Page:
WASHINGTON (Reuters) - While the U.S. oil industry wants access to more federal lands to help reduce reliance on foreign suppliers, American-based companies are shipping record amounts of gasoline and diesel fuel to other countries.
A record 1.6 million barrels a day in U.S. refined petroleum products were exported during the first four months of this year, up 33 percent from 1.2 million barrels a day over the same period in 2007. Shipments this February topped 1.8 million barrels a day for the first time during any month, according to final numbers from the Energy Department.
The surge in exports appears to contradict the pleas from the U.S. oil industry and the Bush administration for Congress to open more offshore waters and Alaska’s Arctic National Wildlife Refuge to drilling.
“We can help alleviate shortages by drilling for oil and gas in our own country,” President Bush told reporters this week. “We have got the opportunity to find more crude oil here at home.”
“As a nation, we can have more control over our energy destiny by supplying more of the oil and natural gas we’ll be consuming from resources here at home,” Red Cavaney, president of the American Petroleum Institute, said in a letter last week to U.S. lawmakers.
But environmentalists and other opponents to expanding drilling areas could seize on the record exports to argue Congress should not open more acres if U.S. refineries are churning crude oil into petroleum products that are sent out of the American market.
“It doesn’t look good to say: ‘We need more oil.’ But then export the refined products that you’re getting. It doesn’t seem to be consistent,” said Jim Presswood, energy lobbyist for the Natural Resources Defense Council.
But many energy experts say oil and petroleum products are traded globally, and it may make economic sense to export gasoline refined along the U.S. Gulf Coast to Latin America and import European-refined gasoline to U.S. East Coast markets.
“The fact is that the (United States) participates in global markets for both crude and refined products, and there are any number of variables that impact supply and prices in those markets,” said Bill Holbrook, spokesman for the National Petrochemicals and Refiners Association.
The White House said it was against requiring U.S. oil products to stay at home.
“Forbidding exports of U.S. petroleum reduces the incentive for domestic suppliers to produce, and could potentially lead to higher prices if U.S. production or refining declined,” said White House spokesman Scott Stanzel.
The 1.6 million barrels a day in record petroleum exports represented 9 percent of total U.S. refining capacity of 17.6 million barrels a day.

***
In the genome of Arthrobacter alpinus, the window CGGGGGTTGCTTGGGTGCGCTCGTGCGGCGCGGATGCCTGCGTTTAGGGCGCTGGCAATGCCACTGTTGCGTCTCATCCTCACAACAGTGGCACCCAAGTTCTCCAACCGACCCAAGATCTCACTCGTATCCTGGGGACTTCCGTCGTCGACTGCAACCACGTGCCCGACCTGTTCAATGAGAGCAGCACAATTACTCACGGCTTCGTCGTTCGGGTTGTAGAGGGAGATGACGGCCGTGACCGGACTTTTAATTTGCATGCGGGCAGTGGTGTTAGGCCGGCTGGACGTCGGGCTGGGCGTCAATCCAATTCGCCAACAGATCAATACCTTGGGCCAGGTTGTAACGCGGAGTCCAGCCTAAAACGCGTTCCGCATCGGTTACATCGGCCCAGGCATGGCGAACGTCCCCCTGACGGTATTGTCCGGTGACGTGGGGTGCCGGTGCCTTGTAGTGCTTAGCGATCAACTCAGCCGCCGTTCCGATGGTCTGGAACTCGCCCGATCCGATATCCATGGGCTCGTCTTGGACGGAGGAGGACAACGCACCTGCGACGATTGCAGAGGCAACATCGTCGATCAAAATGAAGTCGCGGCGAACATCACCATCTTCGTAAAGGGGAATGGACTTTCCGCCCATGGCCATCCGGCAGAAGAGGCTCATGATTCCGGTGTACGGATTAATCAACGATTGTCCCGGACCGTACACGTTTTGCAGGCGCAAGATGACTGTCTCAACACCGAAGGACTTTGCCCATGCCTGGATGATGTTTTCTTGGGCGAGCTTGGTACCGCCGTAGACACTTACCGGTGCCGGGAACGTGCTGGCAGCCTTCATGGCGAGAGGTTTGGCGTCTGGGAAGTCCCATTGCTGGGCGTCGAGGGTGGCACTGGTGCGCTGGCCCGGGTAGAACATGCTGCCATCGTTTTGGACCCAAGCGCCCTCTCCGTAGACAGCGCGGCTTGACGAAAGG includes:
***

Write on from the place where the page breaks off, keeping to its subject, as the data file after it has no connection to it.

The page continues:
However, with refiners operating at 85 percent of capacity during the January-April period, the shipments represented a much a larger share of total U.S. oil products produced.
The exports were also equal to half the 3.2 million barrels of gasoline, diesel fuel and other petroleum products the United States imported each day over the 4-month period.
The biggest share of U.S. oil products exported went to Mexico, Canada, Chile, Singapore and Brazil.
U.S. consumers are paying record prices for gasoline and diesel fuel, which the Bush administration blames in part on tight supplies.
While the administration argues that more supplies would help to bring down prices, U.S exports of diesel fuel in April averaged 387,000 barrels per day, up almost seven-fold from 59,000 barrels a day in the same month a year earlier.
U.S. gasoline shipments in April averaged 202,000 barrels a day, the most for the month since 1945, when America was sending fuel overseas to ease supply shortages in other countries during World War II. Gasoline exports in April 2007 were almost half at 116,000 barrels per day.
Residual fuel exports in April were 377,000 barrels per day, the fourth highest level for any month, and up 10 percent from 344,000 barrels per day a year earlier.
John Felmy, the chief economist at the American Petroleum Institute, said a portion of the oil products exported, especially diesel, was fuel that did not meet U.S. clean air requirements and therefore could not be sold in America. “You may have some that you’re not able to use,” he said.
Also, while U.S. gasoline demand is down due to high prices and a weak American economy, there is “strong economic growth outside the United States” where fuel is often subsidized and demand is high, said John Cook, director of EIA’s Petroleum Division.
However, both the EIA and API admitted they did not know why daily U.S. gasoline exports to Canada skyrocketed to 41,000 barrels in January-April this year from 9,000 barrels in 2007.
The EIA said more U.S. diesel is going to Latin American to fuel power plants because of a shortage of natural gas in the region, and China has switched to diesel from coal to run some of its generating facilities in order to reduce smog ahead of the summer Olympics next month in Beijing.
Editing by Christian Wiessner
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